This is the part where the heart melts. This is the part where I sigh and say, “I want that.”

In high school, before I had any experience in the love department, these movies were the only insight I had into what love should be like. Then, I would definitely have called myself a hopeless romantic. I’m a Pisces, so it fits. It’s, like, written in my stars to hopelessly dream about love.

This is the part where the heart melts. This is the part where I sigh and say, “I want that.”

So you can imagine my own surprise when the time finally came, and I totally freaked out. I don’t know what it was. Maybe to make up for the fact that I live for cheesiness in movies, I despise it in real life. I can’t think of anything more horrifying than a public prom ask. Nothing freaks me out more than going to a nice restaurant on the first date — or dates in general, actually.

I sit around and watch these movies, complaining, “I just want a guy to bring me flowers.”

Yet the one time someone did, I was awkward and didn’t know what to do with them. Why is it that everything these movies make me think I want actually scares me in reality?

Last Valentine’s Day, the boy I had been seeing for a couple months sent me a little GIF that said, “Happy Valentine’s Day!” I freaked out and spent an hour trying to figure out how to respond, only to go with a GIF that said, “Merry Christmas,” because when in doubt, use sarcasm. As I said, we had been seeing each other for a couple of months already. Good thing he knew me well enough at that point that he didn’t even try to come at me with flowers or chocolate. A GIF was all I could handle. We didn’t see each other that day either because in my mind, once you hang out on Valentine’s Day, you’re practically engaged.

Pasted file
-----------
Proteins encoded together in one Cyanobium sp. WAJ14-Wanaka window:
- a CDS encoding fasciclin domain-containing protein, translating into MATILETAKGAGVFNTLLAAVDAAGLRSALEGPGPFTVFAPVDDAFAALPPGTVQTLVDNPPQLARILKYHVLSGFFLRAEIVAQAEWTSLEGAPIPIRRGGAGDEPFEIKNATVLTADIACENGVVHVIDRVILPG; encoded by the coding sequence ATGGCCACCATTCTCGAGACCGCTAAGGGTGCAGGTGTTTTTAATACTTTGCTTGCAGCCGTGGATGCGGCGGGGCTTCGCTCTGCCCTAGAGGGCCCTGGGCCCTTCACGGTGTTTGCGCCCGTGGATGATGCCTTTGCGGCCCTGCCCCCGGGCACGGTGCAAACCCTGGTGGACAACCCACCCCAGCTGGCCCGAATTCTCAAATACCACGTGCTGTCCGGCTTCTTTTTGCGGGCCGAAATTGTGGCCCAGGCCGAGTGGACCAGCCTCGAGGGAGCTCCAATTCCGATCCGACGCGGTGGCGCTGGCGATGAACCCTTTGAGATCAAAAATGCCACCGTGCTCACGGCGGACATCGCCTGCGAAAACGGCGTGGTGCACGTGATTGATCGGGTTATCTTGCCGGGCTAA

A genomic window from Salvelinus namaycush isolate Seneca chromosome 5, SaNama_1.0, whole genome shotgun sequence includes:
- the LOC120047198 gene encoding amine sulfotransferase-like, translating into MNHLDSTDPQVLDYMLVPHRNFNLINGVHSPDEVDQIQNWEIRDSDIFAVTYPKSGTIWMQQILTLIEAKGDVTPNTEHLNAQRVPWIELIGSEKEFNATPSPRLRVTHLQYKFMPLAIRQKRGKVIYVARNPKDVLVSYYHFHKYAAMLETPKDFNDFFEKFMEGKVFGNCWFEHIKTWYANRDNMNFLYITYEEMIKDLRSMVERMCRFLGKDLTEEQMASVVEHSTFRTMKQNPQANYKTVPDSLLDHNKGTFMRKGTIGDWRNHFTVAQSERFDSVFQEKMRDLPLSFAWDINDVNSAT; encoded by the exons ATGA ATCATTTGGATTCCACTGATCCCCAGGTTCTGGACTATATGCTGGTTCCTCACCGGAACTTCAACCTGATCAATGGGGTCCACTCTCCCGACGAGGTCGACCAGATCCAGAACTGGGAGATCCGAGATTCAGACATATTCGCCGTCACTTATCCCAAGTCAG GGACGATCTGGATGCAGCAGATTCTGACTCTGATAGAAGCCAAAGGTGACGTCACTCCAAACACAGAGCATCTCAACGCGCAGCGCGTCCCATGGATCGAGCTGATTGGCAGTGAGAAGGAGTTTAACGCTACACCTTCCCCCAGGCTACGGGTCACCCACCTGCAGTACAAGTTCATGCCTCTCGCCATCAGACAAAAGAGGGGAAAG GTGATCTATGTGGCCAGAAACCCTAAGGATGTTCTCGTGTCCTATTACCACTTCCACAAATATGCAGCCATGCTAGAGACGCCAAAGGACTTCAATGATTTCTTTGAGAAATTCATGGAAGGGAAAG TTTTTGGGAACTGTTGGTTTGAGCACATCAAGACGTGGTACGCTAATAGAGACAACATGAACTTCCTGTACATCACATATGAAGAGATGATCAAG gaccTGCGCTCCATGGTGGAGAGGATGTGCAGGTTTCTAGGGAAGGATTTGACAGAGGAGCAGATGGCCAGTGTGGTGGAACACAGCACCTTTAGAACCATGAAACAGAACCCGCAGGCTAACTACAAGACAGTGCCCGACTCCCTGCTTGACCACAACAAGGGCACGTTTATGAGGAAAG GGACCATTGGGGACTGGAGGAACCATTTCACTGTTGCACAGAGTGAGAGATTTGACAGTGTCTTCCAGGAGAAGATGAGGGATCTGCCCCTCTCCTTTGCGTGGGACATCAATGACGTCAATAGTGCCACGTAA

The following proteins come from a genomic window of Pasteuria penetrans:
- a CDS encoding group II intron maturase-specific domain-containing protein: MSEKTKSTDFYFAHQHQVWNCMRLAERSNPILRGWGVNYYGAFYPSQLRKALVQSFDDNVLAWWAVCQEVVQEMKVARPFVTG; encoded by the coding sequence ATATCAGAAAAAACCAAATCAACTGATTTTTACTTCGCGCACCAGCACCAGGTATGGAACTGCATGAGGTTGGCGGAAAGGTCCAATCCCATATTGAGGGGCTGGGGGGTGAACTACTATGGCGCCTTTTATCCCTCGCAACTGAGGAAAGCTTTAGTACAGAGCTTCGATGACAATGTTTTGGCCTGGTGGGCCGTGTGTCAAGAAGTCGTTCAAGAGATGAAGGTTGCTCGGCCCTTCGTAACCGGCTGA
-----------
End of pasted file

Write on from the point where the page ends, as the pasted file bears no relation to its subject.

Like I said, I’m not super good at this whole love thing.

I know everything I’m saying isn’t making me sound like the hopeless romantic I set myself up to be. But the funny thing is, my mind continues to play out little scenarios as if I’m living in a rom-com. In my mind, a nerdy stranger and I reach for the same book in the library, or we get stuck together in a broken elevator. In my mind, I happily accept flowers and chocolates.